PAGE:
A sunny sit on a bench

We loitered in the lock to fill with water and had a good chat with him. He'd been expecting to see boats today heading to the party in Sheffield, but we were the first. Maybe others will head up tomorrow or during the week.

Once full we pulled up on the visitor moorings, sussed out that the nearest electric bollard was working, so hooked up. We might have enough credit on our card for a couple of loads of washing and to have the heating on so that the stove can be given a good clear out.

Next it was time to sort out my phone. Argos had the same phone in stock and I'd reserved it last night all I needed now was a new Sim card. EE was full of staff, no customers unusually so service was swift. With driving licence in hand my ID was checked, he had a look at my account, put me on a new deal 2GB instead of 1GB for the same price and handed me a new Sim. Simple.


Phone!

Back at the boat I turned my new phone on, clicked various settings, saw that my drowned phone had backed itself up at 8am yesterday. So within about three quarters of an hour my new phone had downloaded all my settings, Tilly's face appeared on the screen and it's as if my previous phone had not gone for an unsuccessful swim! Just a shame it has cost what I'll get paid for a days work next week. Oh well, I'll have £10 left over.

4 locks, 1 flood lock, 6.39 miles, 2 cleared stoppages, 1 volunteer, 1 full water tank, 1 load washing, 1 new phone, 1 sim, 1 programme needing tech support, 1 bored cat.

https://goo.gl/maps/SSiitcWqQbA2

Sunday, 17 February 2019

That Didn't Float Then! 15th February

Mexbrough Meadows

After breakfast we trundled up the cut a short distance and pulled in outside the Pastures Hotel. Here the bank is a touch lower and I'd hoped this would mean I'd get chance to wash the starboard cabin side, but the bank was on a slope, so this would be hard. Instead I finished off Oleanna's roof, all nice and cream again. I suspect I'll get complaints when Mick has the sun bouncing off it, but she's at least a third clean now.

There was just time to sort out the space under the back steps before the Sainsbury's van arrived, pulling into the car park. Mick went to meet him and brought back a couple of crates that wouldn't fit on the trolley. It took a little time to stow everything and I was a little dismayed that the cartons of chopped tomatoes had been replaced by tins. The cartons pack away much better taking up much less space, at least the tins don't cost any more.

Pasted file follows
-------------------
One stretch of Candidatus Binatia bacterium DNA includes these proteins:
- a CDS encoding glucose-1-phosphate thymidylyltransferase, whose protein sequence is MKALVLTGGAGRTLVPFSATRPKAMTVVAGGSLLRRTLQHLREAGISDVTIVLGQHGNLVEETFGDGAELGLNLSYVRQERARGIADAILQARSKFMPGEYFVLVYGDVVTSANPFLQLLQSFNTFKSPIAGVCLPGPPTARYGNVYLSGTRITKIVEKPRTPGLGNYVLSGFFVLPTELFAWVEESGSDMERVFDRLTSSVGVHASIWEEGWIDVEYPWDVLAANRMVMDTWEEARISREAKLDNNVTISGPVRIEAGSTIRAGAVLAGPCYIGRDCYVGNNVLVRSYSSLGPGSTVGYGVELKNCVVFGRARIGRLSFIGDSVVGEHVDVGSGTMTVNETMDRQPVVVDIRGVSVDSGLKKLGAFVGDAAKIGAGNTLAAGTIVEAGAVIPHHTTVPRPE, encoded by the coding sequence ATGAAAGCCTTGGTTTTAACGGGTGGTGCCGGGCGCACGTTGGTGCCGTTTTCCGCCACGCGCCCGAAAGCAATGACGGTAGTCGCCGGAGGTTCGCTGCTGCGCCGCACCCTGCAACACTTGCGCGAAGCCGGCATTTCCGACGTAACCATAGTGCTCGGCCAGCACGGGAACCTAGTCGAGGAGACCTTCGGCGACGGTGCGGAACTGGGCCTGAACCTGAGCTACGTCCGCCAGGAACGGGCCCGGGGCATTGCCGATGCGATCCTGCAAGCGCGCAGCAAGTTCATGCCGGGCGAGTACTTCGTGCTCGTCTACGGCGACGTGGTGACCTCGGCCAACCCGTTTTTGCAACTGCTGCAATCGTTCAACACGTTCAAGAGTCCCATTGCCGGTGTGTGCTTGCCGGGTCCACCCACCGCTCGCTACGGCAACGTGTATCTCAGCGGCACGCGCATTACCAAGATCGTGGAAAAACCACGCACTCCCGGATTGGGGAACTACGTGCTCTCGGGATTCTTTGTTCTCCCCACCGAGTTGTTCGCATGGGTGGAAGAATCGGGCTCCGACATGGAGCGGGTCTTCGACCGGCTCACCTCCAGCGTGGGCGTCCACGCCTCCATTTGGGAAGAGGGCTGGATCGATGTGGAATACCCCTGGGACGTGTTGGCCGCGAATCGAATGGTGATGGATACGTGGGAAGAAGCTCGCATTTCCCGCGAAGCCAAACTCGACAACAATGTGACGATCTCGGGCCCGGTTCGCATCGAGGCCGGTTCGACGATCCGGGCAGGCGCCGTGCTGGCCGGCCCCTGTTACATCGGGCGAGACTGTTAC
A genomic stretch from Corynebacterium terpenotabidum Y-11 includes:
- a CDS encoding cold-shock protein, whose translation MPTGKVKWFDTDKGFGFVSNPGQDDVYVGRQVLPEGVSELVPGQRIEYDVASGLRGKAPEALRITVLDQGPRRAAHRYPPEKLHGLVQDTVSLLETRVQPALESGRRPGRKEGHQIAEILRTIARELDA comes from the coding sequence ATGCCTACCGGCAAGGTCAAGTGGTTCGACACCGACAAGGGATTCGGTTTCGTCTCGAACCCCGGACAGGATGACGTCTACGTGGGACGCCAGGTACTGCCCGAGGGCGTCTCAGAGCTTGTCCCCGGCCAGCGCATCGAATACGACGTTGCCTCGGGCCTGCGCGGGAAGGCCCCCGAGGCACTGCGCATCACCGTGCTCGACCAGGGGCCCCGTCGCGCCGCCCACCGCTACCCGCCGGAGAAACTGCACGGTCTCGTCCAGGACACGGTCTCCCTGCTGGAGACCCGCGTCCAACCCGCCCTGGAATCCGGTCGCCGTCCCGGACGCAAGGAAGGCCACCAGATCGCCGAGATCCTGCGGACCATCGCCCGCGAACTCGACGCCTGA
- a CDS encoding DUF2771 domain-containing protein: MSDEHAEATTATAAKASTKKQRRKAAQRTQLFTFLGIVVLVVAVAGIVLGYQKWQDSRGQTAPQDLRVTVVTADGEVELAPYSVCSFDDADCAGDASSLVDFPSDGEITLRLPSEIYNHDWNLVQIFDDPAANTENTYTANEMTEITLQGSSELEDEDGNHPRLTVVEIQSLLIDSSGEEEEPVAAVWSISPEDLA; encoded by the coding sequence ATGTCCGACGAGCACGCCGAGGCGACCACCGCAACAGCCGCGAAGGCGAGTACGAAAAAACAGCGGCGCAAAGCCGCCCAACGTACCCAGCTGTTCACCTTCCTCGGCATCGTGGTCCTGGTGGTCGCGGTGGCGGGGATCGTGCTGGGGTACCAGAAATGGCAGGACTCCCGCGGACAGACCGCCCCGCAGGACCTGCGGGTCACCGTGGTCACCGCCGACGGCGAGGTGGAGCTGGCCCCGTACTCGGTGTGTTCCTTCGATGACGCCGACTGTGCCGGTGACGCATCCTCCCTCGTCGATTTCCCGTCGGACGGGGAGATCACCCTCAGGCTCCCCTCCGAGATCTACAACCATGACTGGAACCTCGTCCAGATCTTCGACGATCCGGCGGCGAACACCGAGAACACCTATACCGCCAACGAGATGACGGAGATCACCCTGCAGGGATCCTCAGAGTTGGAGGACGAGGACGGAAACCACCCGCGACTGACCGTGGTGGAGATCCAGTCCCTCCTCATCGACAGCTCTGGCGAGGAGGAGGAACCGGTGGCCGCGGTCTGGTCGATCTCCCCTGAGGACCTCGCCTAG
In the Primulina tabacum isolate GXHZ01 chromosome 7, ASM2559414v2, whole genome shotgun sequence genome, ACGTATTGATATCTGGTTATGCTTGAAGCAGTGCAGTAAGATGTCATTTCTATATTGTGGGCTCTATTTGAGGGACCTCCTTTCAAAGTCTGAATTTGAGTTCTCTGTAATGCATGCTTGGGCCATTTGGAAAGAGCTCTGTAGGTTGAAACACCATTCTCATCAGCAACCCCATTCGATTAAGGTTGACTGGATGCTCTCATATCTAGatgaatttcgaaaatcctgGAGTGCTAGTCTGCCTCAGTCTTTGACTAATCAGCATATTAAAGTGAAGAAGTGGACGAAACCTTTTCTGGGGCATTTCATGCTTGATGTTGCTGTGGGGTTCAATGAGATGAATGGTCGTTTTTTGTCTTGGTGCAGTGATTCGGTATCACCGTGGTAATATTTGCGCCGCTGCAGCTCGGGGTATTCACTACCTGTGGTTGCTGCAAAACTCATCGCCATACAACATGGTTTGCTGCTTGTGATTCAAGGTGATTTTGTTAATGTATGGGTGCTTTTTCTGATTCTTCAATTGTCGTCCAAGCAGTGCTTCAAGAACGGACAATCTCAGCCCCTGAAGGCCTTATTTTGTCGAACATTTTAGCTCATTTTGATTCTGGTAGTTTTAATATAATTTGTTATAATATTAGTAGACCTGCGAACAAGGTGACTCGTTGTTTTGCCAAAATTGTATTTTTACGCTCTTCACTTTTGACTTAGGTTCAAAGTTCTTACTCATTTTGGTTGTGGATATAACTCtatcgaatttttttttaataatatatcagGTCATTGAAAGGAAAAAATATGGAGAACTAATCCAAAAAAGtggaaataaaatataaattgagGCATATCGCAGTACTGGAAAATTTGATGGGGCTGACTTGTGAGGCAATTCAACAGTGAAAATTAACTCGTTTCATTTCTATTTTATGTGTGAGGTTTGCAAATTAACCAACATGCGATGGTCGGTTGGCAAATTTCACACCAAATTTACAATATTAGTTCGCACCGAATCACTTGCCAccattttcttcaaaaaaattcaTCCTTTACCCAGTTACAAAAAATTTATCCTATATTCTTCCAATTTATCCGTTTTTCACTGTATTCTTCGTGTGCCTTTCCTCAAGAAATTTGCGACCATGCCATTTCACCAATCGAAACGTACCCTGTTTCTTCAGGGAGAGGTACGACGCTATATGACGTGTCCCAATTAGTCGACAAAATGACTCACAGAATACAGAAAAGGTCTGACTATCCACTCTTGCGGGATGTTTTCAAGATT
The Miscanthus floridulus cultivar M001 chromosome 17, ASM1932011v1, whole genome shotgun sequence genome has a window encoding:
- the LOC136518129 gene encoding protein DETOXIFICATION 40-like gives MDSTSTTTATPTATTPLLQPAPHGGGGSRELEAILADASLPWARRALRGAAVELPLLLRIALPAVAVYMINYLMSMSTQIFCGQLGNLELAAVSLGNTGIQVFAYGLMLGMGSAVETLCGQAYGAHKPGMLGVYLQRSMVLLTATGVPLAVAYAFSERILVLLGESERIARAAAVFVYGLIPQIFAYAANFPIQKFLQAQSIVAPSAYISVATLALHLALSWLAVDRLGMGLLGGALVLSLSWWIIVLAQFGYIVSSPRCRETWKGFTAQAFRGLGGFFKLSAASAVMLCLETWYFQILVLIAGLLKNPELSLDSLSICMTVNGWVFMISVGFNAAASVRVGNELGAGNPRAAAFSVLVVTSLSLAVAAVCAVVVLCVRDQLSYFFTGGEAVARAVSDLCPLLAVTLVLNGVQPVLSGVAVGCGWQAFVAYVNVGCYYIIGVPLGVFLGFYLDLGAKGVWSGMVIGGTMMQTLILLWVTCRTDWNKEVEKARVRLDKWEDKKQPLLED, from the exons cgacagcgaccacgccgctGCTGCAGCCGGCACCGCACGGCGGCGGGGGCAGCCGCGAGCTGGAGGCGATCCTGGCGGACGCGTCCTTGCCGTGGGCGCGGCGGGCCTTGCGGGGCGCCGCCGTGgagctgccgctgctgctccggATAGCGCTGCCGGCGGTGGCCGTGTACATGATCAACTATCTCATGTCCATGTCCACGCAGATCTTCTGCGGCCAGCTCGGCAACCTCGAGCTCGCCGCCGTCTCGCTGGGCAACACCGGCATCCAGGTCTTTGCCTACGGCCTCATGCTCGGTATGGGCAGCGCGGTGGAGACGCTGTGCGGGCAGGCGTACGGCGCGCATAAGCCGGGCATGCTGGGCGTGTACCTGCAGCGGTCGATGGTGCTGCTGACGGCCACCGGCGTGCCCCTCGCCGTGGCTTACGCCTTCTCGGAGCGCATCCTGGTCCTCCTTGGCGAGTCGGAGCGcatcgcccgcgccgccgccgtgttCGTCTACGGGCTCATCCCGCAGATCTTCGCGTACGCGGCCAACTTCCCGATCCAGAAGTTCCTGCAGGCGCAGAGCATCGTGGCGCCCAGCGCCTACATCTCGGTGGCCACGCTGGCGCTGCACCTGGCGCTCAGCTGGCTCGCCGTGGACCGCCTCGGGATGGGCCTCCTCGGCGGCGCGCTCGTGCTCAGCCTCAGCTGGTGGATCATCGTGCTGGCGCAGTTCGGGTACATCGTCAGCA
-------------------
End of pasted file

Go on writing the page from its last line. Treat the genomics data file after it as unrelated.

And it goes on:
Shopping done we winded, pootled back a short way, winded and came into moor where the trees and bank were slightly lower, giving our solar panels a little boost. Here Tilly was allowed out again to find friends and annoy the Magpies!

During the afternoon I worked my way around the windows. Taking each glazed panel out laying it on a towel on the sofa, clean the glass, then gutters and drain holes in the frame. It's amazing how much crud gets into such a small space. Tilly made use of the new openings and used them to come in for a visit before heading back out again.

I had one of those phone calls (currently from a fictitious Leeds number), 'I'm calling about the car accident you were in that wasn't your fault'. I gave the usual answer that as I don't have a car that would be difficult. Don't know why I talk to a recorded voice, but it's interesting to see how it reacts to your answer, they certainly don't remove your number from their list!

Tidying up when all but the bedroom porthole had been cleaned out I picked up the towel I'd been using to protect the sofa to give it a shake out of the hatch. It felt a little bit heavier than expected and the reason soon showed itself as the slightly blue screen of my mobile drifted down through the water out of sight!

If we'd been on an average canal we think we'd have been able to retrieve it, if only for the sim card. But here on the South Yorkshire Navigations the canals are deep, able to take big wide deep draughted work boats. The big torch came out and pushing Oleanna away from the bank meant that we could see my phone. The water was too deep for the grabber, Mick suggested the sea magnet, but phones are not magnetic and all it did was help to dislodge my phone from where it was sitting and slide deeper under the boat. 
Landing net was tried next, but no matter how far we pushed the boat out we still couldn't see the phone. Bloomin heck it's deep here. Our landing net handle must be at least five foot long and I could only just touch the bottom of the canal with a couple of inches left to hold onto it. No chance of retrieving my phone. We may be able to see it in the morning glinting in the settled water, but we won't be able to reach it.